But I recently read a book that I wish I had before our visit to New Orleans! (I received a review copy from LSU Press shortly after our return):
The Booklover's Guide to New Orleans by Susan Larson (LSU Press, 2013; updated from 1999 edition)
From the publisher:
The literary tradition of New Orleans spans centuries and touches every genre; its living heritage winds through storied neighborhoods and is celebrated at numerous festivals across the city. For booklovers, a visit to the Big Easy isn t complete without whiling away the hours in an antiquarian bookstore in the French Quarter or stepping out on a literary walking tour. Perhaps only among the oak-lined avenues, Creole town houses, and famed hotels of New Orleans can the lust of "A Streetcar Named Desire", the zaniness of "A Confederacy of Dunces", the chill of "Interview with the Vampire", and the heartbreak of Walker Percy's "Moviegoer" begin to resonate.
Susan Larson s revised and updated edition of The Booklover s Guide to New Orleans not only explores the legacy of Tennessee Williams and William Faulkner, but also visits the haunts of celebrated writers of today, including Anne Rice and James Lee Burke. This definitive guide provides a key to the books, authors, festivals, stores, and famed addresses that make the Crescent City a literary destination.
Susan Larson, book editor of the New Orleans Times-Picayune from 1988 to 2009, now hosts WWNO’s public radio program The Reading Life. A founder of the Women’s National Book Association of New Orleans and a board member of the Tennessee Williams/New Orleans Literary Festival and the New Orleans Public Library, she continues to support and share New Orleans’s literary heritage.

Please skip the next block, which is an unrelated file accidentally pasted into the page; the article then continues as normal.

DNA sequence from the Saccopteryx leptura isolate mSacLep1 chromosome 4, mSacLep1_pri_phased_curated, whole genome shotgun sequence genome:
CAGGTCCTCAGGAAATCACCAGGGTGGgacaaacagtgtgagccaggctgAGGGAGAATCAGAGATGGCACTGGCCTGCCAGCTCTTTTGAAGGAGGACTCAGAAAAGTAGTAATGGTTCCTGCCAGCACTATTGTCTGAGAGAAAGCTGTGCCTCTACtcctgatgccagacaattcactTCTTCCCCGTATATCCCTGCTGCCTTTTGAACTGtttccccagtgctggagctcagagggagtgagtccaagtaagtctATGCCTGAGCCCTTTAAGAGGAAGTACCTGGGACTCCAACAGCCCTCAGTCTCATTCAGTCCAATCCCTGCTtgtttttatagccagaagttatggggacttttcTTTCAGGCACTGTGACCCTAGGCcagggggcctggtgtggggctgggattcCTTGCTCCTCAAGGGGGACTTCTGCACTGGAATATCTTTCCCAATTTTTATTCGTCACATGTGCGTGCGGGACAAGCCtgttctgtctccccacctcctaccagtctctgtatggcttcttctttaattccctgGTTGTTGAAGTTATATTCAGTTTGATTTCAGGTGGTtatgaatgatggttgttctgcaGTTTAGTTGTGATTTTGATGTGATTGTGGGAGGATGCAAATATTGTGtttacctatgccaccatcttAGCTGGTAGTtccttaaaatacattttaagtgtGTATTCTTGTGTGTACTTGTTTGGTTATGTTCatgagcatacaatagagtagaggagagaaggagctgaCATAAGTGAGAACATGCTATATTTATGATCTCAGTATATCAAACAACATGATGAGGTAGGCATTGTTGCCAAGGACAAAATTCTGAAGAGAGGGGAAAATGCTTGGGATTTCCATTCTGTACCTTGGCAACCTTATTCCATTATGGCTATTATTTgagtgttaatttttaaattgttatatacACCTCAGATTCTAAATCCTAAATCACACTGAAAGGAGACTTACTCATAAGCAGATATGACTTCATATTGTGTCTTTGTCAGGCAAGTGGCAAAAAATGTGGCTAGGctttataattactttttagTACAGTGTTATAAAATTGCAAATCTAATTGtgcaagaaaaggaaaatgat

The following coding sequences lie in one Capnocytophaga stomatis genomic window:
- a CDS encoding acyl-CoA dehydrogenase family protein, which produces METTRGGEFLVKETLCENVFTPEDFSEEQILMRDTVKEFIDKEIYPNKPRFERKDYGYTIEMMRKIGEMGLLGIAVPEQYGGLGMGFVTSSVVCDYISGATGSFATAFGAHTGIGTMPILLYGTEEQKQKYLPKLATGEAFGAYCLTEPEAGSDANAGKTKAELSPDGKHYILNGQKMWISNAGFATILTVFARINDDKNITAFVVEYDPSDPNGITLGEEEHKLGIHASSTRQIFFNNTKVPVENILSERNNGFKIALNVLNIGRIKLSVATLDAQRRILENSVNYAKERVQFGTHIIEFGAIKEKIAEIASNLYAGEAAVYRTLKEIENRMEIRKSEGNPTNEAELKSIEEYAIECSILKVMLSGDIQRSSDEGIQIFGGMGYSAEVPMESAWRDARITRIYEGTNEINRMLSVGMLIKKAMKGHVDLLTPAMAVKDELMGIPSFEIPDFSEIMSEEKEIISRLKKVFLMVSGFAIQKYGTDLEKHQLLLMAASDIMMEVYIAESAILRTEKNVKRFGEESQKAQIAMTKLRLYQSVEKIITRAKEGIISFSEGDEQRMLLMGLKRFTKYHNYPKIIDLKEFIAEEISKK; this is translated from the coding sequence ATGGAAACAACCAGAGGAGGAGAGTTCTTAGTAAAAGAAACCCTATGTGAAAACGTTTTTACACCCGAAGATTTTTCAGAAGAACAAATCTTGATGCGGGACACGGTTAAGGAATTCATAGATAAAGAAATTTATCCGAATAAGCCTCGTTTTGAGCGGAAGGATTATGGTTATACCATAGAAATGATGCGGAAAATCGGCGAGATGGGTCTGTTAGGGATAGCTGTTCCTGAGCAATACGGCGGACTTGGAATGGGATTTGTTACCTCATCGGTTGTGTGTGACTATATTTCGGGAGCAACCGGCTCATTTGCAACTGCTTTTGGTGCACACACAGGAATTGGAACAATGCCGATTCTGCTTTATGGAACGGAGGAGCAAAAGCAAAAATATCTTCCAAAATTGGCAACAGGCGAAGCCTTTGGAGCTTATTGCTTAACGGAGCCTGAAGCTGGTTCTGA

Honestly, it never even occurred to me to consider visiting and touring a city based on its literary tradition!
The author, in this updated guide, does a splendid job! But it's much more than just a tour guide to what to see in terms of New Orleans' book-related history!
Part biography, part tour guide - bookstores, famous homes, etc., part history - from the writings of the earliest explorers/settlers to survivors of Katrina to a list of archives of interest to literary historians and anyone interested in primary sources on the city's history, part literary guide - what to read about the city - fiction, nonfiction, children's, books by famous New Orleanians, and a dedicated section to works on Katrina...it also includes delightful sections on where to read...and write!
(I can imagine sipping coffee and people-watching and writing at a table at Cafe du Monde...although I think the powdered sugar from the beignets would ruin a laptop keyboard!)
|Cafe du Monde - photo by Jim Schmidt|
We came upon some of the sites quite by accident - one of Tennessee Williams' houses, for example - but even in just the Quarter we could have found much more with the benefit of this wonderful book.
I will definitely use it in planning our next visit and I can;t help but think my future travel to other cities will take into consideration their literary histories.
I've only a few minor comments on the book - there are no maps, which makes orienting and planning (from an easy chair) a bit more challenging; I also would have liked to see more illustrations.
Many thanks to LSU Press for the review copy!